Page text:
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Private citizen actions may lead to disputes between neighboring governments. Paris' abduction of Helen triggered the Greeks' siege of Troy. As a less momentous example, the private erection of skyscrapers in a central city might impair television reception in one of its suburbs and precipitate angry exchanges between the mayors of the two cities.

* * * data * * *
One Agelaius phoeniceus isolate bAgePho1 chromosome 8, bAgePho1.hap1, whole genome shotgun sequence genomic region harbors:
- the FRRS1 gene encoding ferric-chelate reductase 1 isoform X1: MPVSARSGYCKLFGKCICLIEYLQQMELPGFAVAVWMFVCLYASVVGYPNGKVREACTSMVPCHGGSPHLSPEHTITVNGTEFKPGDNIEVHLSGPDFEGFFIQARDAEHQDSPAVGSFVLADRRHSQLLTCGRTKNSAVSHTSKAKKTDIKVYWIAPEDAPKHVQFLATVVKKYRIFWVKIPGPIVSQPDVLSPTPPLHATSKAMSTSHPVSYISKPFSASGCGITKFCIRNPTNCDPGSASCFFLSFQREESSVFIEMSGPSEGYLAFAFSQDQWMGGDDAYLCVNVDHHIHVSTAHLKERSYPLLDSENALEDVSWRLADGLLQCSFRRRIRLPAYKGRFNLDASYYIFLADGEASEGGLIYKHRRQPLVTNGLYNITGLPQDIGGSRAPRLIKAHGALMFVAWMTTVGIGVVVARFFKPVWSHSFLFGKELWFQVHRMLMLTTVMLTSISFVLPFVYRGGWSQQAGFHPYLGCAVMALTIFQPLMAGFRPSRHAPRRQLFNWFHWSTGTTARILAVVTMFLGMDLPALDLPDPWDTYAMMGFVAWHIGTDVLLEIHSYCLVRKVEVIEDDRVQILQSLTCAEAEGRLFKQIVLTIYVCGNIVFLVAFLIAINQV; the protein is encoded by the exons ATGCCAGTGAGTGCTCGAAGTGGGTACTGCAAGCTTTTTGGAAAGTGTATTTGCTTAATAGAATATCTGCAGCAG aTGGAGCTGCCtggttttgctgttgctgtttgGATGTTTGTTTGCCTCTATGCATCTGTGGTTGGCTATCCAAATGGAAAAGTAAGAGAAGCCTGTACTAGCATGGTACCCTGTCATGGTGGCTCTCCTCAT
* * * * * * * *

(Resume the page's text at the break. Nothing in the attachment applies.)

This Article examines the possible utility of creating public (i.e., intergovernmental) rights and duties to internalize intergovernmental spillovers of this sort. The Article focuses particularly on cases similar to the examples just given where a government's rights and duties would be vicarious in that they would stem from the private behavior, or private suffering, of its citizens. Lawyers and scholars are relatively familiar with the proprietary rights and obligations that may arise from a government's own affirmative activities—for instance, its ownership of public lands, its employment of police, or its operation of a municipal waterworks. Much less familiar is the notion that the government-citizen relationship should give rise to the legal consequence that a government stands (vicariously) in the shoes of its citizens—e.g., that Troy is liable to Greece, assuming both are recognized political units, for Paris' abduction of Helen.

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